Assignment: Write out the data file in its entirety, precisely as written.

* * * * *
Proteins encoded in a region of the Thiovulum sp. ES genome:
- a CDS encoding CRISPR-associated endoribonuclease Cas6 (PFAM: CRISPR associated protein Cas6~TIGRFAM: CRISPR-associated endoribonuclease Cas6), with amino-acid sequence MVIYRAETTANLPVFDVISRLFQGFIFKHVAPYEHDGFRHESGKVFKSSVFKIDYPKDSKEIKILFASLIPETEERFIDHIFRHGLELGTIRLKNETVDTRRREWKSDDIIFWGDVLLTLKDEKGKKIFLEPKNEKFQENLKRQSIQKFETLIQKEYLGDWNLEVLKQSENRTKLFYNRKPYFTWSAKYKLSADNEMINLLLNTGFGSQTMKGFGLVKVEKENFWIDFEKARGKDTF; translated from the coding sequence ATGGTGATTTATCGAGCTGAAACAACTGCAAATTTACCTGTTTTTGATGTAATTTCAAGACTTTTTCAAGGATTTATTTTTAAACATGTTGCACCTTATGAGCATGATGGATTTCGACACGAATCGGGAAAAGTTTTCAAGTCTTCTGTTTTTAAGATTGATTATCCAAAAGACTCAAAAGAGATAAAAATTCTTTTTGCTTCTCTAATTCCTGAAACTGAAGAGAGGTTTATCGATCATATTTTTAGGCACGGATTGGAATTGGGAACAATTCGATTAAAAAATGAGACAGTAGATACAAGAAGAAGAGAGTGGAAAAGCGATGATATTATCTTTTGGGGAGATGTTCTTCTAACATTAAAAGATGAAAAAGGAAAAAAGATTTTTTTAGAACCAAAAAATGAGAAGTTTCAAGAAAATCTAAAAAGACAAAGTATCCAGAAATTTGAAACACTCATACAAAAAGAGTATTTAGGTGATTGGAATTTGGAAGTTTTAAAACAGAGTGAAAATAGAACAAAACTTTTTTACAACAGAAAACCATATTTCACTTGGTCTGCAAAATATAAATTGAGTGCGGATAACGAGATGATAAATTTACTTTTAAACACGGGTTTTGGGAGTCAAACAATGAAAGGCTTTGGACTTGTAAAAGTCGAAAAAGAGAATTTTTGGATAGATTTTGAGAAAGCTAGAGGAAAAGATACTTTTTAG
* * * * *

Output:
Proteins encoded in a region of the Thiovulum sp. ES genome:
- a CDS encoding CRISPR-associated endoribonuclease Cas6 (PFAM: CRISPR associated protein Cas6~TIGRFAM: CRISPR-associated endoribonuclease Cas6), with amino-acid sequence MVIYRAETTANLPVFDVISRLFQGFIFKHVAPYEHDGFRHESGKVFKSSVFKIDYPKDSKEIKILFASLIPETEERFIDHIFRHGLELGTIRLKNETVDTRRREWKSDDIIFWGDVLLTLKDEKGKKIFLEPKNEKFQENLKRQSIQKFETLIQKEYLGDWNLEVLKQSENRTKLFYNRKPYFTWSAKYKLSADNEMINLLLNTGFGSQTMKGFGLVKVEKENFWIDFEKARGKDTF; translated from the coding sequence ATGGTGATTTATCGAGCTGAAACAACTGCAAATTTACCTGTTTTTGATGTAATTTCAAGACTTTTTCAAGGATTTATTTTTAAACATGTTGCACCTTATGAGCATGATGGATTTCGACACGAATCGGGAAAAGTTTTCAAGTCTTCTGTTTTTAAGATTGATTATCCAAAAGACTCAAAAGAGATAAAAATTCTTTTTGCTTCTCTAATTCCTGAAACTGAAGAGAGGTTTATCGATCATATTTTTAGGCACGGATTGGAATTGGGAACAATTCGATTAAAAAATGAGACAGTAGATACAAGAAGAAGAGAGTGGAAAAGCGATGATATTATCTTTTGGGGAGATGTTCTTCTAACATTAAAAGATGAAAAAGGAAAAAAGATTTTTTTAGAACCAAAAAATGAGAAGTTTCAAGAAAATCTAAAAAGACAAAGTATCCAGAAATTTGAAACACTCATACAAAAAGAGTATTTAGGTGATTGGAATTTGGAAGTTTTAAAACAGAGTGAAAATAGAACAAAACTTTTTTACAACAGAAAACCATATTTCACTTGGTCTGCAAAATATAAATTGAGTGCGGATAACGAGATGATAAATTTACTTTTAAACACGGGTTTTGGGAGTCAAACAATGAAAGGCTTTGGACTTGTAAAAGTCGAAAAAGAGAATTTTTGGATAGATTTTGAGAAAGCTAGAGGAAAAGATACTTTTTAG